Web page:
Susannah Cahalan was possessed. A totally normal, healthy woman, one day she just began acting erratically.
Her behavior became so strange that she had to be hospitalized. Doctors believed it was some kind of psychotic break.
“One minute I’d be sobbing, crying hysterically, and the next minute I’d be laughing,” Susannah told CBS. “I had bizarre, abnormal movements; would leave my arms out, extended, you know, in front of me. I was a relatively normal person, then the next minute I’m hallucinating and insisting that my father had kidnapped me.”
She began punching and kicking the nurses. She had seizures. She believed the hospital staff were transforming into other people to play tricks on her.
Doctors said her “brain was on fire.” No one knew what to do. They had seen rare cases like this — young women suddenly behaving strangely.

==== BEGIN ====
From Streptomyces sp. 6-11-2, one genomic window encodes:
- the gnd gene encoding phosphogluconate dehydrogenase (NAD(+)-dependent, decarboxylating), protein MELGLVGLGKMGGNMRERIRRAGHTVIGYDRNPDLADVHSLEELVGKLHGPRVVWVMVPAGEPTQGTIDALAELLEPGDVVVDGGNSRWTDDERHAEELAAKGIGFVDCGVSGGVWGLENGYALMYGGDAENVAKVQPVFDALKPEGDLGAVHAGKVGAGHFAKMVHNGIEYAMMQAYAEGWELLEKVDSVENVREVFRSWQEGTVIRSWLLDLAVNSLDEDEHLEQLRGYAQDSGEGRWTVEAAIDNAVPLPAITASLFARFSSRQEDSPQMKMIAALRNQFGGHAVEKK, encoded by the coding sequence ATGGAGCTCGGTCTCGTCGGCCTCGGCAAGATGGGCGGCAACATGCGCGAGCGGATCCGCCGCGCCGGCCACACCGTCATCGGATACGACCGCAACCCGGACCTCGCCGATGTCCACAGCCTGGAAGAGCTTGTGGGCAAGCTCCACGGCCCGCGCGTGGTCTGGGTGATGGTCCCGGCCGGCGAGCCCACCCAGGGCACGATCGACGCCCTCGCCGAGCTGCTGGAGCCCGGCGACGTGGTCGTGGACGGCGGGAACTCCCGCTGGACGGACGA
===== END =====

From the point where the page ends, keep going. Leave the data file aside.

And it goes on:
It took one very smart doctor, Dr. Souhel Najjar, to really get to the bottom of this. He told Susannah to draw a clock.
When Susannah drew the clock, all of the numbers were on one side, which meant that only one side of her brain was being affected. This proved that the issue wasn’t psychological, but neurological, which in turn meant it was a physical ailment that could be treated.
Susannah had an autoimmune disease called anti-NMDA receptor encephalitis. This caused antibodies to attack the brain, causing it to become swollen. Thankfully, Dr. Najjar was able to treat disease, and she made a full recovery.
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